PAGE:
We’ve been here before, both in 2009 and in 2010. Insure.com does a wonderful service for the American populace by tracking insurance rates across the United States, finding average figures for average drivers, and breaking this down by specific models and trim lines. (You’ll notice The Good Car Guy broke through the trim line gobbledygook to find a more complete list free of multiple Toyota Siennas below.) It’s important to remember, however, that as much as the vehicle matters when it comes time to get a new insurance quote, your automobile insurance policy will be affected most by you, not your vehicle. Don’t be the guy with a bunch of speeding tickets who can’t resist risky behaviour like tailgating on the Pennsylvania Turnpike or weaving on I-95.
Auto insurance providers consider three things when finding a price for your yearly policy: risk, risk, and risk. Sure, they delve deeper into your driving history and the rating of the vehicle than that, but it all translates as one thing…. risk. If this vehicle is in an accident, how probable is the chance of high cost of repairs? By living in this neighbourhood and commuting to this workplace, how likely is it that this driver will be in an accident, and if so, will his vehicle be expensive to repair? How much damage will his vehicle do to the opposing car? Naturally, your insurance representative doesn’t stare into the abyss to figure out the answers to these questions. In fact, Insure.com possesses the type of information on typical drivers in these machines to answer those some questions, all things being considered equal. So says their website: “A vehicle’s premiums for collision and comprehensive coverage are largely determined by that vehicle’s ‘loss history,’ meaning the frequency and severity of claims that are typically filed for that model by other drivers.”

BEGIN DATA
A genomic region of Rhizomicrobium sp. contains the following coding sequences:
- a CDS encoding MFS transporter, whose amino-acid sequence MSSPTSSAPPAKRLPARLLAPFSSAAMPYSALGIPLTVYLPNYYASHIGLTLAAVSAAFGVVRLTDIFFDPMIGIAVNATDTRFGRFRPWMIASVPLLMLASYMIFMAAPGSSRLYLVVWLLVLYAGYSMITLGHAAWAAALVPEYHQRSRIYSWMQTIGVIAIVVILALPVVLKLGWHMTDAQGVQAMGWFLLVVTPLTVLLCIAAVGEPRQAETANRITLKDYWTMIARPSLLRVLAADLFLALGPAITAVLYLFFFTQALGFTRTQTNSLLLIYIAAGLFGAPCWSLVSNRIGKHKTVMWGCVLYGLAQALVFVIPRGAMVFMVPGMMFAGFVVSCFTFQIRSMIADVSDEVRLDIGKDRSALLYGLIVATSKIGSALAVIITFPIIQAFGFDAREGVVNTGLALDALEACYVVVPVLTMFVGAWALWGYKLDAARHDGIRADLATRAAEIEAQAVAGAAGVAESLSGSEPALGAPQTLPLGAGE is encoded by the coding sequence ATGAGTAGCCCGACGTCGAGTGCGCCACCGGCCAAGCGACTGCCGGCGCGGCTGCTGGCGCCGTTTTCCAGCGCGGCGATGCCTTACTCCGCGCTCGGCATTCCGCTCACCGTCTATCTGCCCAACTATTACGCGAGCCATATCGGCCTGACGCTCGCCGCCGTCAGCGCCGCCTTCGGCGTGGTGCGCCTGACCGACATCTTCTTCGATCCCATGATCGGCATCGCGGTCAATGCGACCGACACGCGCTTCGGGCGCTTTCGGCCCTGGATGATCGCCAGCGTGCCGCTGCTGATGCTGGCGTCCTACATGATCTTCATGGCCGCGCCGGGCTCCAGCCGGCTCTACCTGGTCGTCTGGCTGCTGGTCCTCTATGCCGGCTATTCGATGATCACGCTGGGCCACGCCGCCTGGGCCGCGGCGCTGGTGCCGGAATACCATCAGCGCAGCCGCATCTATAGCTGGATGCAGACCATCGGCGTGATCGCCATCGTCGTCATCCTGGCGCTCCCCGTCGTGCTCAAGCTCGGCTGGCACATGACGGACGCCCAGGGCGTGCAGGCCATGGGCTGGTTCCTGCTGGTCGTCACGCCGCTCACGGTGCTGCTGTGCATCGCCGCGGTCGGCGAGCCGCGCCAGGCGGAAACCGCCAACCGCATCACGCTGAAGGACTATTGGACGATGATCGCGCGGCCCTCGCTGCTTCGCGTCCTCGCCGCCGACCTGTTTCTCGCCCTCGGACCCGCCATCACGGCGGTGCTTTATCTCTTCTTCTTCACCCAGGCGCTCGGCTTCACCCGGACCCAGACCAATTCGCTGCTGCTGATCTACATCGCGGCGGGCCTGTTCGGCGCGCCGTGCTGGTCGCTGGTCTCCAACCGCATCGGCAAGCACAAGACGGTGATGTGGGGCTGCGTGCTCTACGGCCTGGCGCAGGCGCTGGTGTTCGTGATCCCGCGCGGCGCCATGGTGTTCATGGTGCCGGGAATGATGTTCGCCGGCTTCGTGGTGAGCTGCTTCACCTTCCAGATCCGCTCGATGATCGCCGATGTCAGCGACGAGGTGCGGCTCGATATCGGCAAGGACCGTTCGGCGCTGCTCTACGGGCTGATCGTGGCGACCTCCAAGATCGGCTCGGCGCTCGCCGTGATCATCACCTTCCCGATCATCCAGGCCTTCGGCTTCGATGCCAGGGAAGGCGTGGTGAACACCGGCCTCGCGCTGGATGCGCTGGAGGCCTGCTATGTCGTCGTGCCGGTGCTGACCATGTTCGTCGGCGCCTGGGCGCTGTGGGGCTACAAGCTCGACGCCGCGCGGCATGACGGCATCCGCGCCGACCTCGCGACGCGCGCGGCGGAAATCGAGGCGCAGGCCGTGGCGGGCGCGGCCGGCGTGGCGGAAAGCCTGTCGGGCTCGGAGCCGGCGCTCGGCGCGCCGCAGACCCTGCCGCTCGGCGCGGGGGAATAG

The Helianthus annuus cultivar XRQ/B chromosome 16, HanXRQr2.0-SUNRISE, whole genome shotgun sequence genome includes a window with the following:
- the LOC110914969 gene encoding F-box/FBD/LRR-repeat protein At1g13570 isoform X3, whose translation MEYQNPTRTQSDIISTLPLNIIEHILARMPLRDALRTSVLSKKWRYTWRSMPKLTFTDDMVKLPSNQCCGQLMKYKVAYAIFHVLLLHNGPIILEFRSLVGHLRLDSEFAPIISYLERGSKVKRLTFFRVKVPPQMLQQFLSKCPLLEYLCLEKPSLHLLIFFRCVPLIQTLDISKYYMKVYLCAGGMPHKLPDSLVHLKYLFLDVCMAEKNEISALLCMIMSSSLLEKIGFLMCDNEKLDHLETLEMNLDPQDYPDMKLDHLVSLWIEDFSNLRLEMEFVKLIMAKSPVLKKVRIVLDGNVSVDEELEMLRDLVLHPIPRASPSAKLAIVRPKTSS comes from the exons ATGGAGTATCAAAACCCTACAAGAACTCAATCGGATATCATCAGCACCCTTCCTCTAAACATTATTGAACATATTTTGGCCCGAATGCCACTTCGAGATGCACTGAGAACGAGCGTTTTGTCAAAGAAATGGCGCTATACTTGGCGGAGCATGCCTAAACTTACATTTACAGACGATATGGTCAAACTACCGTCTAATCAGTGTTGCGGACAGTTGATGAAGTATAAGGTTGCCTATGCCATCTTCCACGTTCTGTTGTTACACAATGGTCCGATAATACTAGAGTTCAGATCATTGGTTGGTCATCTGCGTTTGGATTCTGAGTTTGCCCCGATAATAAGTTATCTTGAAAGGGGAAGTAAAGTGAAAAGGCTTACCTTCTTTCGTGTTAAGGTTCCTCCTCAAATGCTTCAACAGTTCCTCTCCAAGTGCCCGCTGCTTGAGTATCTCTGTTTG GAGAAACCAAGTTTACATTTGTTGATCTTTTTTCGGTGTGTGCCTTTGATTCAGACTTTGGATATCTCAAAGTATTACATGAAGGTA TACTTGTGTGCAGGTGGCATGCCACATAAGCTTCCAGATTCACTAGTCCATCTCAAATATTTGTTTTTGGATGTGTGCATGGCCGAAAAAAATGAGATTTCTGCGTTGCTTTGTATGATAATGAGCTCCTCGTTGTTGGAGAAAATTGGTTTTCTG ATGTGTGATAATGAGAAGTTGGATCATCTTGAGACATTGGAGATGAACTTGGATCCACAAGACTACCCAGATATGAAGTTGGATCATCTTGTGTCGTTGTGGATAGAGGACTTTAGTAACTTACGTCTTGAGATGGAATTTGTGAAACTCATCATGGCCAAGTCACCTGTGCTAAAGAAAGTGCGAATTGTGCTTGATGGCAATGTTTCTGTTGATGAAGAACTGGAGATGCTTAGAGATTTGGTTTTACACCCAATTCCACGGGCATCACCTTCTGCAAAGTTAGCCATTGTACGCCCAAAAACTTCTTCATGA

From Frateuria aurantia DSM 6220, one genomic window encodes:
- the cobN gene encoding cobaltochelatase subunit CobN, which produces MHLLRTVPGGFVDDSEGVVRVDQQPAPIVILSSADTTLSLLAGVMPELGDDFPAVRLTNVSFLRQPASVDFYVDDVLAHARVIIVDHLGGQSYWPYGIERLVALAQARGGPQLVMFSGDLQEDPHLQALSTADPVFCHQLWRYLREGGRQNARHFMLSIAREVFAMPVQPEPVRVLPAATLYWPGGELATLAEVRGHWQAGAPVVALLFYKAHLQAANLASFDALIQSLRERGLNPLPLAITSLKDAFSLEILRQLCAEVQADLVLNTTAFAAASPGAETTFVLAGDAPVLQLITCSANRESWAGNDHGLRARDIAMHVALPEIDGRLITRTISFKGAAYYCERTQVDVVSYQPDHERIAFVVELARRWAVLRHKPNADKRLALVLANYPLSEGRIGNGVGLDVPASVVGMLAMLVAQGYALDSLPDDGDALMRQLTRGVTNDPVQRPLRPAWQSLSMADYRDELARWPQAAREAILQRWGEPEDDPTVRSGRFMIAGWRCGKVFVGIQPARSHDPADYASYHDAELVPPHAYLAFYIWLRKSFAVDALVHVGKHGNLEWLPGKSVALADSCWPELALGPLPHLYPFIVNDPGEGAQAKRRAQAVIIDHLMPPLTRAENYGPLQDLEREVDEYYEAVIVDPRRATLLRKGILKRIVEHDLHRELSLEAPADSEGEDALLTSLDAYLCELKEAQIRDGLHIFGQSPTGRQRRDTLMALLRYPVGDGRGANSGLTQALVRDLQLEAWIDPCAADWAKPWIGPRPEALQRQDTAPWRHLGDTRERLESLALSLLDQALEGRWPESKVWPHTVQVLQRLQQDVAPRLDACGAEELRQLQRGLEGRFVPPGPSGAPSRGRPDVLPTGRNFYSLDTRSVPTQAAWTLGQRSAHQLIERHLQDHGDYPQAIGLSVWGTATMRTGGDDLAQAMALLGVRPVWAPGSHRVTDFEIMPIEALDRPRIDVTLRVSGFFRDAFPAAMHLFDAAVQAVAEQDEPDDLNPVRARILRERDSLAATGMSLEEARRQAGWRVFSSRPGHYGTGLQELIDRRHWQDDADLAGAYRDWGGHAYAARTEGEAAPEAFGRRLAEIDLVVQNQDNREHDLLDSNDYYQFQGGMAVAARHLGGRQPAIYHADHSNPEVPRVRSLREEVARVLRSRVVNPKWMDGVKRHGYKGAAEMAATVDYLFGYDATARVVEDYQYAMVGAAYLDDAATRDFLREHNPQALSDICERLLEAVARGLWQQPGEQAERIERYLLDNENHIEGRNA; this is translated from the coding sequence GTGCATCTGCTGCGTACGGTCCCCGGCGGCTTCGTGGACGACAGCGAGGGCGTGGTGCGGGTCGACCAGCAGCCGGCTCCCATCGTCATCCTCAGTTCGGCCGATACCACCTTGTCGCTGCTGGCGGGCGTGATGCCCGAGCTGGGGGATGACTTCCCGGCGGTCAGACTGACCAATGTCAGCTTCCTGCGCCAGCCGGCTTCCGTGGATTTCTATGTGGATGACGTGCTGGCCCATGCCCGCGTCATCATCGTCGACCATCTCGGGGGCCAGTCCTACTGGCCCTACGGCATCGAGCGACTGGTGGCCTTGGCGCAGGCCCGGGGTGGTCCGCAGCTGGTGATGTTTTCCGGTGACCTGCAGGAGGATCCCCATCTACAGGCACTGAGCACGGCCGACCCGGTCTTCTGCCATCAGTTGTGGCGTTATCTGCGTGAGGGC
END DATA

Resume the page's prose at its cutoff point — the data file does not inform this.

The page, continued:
So why did three minivans crack the top five? The three biggest reasons relate to the on-road nature of the typical minivan driver (not aggressive), common safety features as standard equipment, and the environment in which they’re driven. Not normally used for commuting, minivans can typically be found cavorting in suburban areas with parents who are conscious of their precious cargo. This doesn’t mean that you, with your speeding tickets and three fender benders from 2010, won’t pay way more than $1091/year for an automobile insurance policy on a new 2011 Mazda 5.
One more thing to be mindful of: the daily cost difference between insuring the winner on this list and the most expensive vehicle to insure in America, the Mercedes-Benz SL65 AMG, is less than seven dollars. Chances are, if you have the money for an AMG-fettled SL-Class Benz, you can afford the $6.74 extra per day in insurance over the ex-Daimler minivan slotted in below at #1. Here then are the Top 5 Least Expensive Vehicles To Insure In 2011.
#5 – Jeep Wrangler Unlimited: $1131.27 #4 – Nissan Murano: $1127.89 #3 – Honda Odyssey: $1114.62 #2 – Toyota Sienna: $1100.66 #1 – Chrysler Town & Country: $1091.80
How did Insure.com figure all this out? Quadrant Information Services sought out the average premiums for a single 40-year-old male with a clean driving record and good credit. Rates from State Farm, Allstate, Progressive, GEICO, Farmers and Nationwide were calculated in ten zip codes per state. Our male driver commutes 12 miles to work and has $100,000 for injury liability for one person, $300,000 for all injures, and $50,000 for property damage along with a $500 deductible for collision and comprehensive. The rate also takes into account uninsured motorist coverage. Insure.com is very careful to point out, “Your rate will depend on your personal factors.”